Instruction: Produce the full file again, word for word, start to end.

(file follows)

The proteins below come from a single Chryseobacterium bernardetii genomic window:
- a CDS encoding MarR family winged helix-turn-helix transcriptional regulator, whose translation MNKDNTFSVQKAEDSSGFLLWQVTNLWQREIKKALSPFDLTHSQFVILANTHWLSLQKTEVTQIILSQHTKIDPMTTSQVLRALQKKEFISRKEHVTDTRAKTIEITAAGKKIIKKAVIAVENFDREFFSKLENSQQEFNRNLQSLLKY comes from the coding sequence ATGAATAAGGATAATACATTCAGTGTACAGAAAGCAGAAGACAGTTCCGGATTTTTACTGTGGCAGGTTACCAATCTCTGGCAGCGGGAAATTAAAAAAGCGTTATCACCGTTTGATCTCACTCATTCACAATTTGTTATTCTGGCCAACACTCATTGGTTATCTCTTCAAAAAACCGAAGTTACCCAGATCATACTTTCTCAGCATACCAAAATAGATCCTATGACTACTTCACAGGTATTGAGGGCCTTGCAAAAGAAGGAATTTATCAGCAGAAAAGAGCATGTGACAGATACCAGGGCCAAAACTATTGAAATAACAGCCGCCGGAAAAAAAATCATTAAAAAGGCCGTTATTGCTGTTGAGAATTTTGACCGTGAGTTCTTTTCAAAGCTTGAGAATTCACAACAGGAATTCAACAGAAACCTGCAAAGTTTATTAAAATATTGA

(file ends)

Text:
The proteins below come from a single Chryseobacterium bernardetii genomic window:
- a CDS encoding MarR family winged helix-turn-helix transcriptional regulator, whose translation MNKDNTFSVQKAEDSSGFLLWQVTNLWQREIKKALSPFDLTHSQFVILANTHWLSLQKTEVTQIILSQHTKIDPMTTSQVLRALQKKEFISRKEHVTDTRAKTIEITAAGKKIIKKAVIAVENFDREFFSKLENSQQEFNRNLQSLLKY comes from the coding sequence ATGAATAAGGATAATACATTCAGTGTACAGAAAGCAGAAGACAGTTCCGGATTTTTACTGTGGCAGGTTACCAATCTCTGGCAGCGGGAAATTAAAAAAGCGTTATCACCGTTTGATCTCACTCATTCACAATTTGTTATTCTGGCCAACACTCATTGGTTATCTCTTCAAAAAACCGAAGTTACCCAGATCATACTTTCTCAGCATACCAAAATAGATCCTATGACTACTTCACAGGTATTGAGGGCCTTGCAAAAGAAGGAATTTATCAGCAGAAAAGAGCATGTGACAGATACCAGGGCCAAAACTATTGAAATAACAGCCGCCGGAAAAAAAATCATTAAAAAGGCCGTTATTGCTGTTGAGAATTTTGACCGTGAGTTCTTTTCAAAGCTTGAGAATTCACAACAGGAATTCAACAGAAACCTGCAAAGTTTATTAAAATATTGA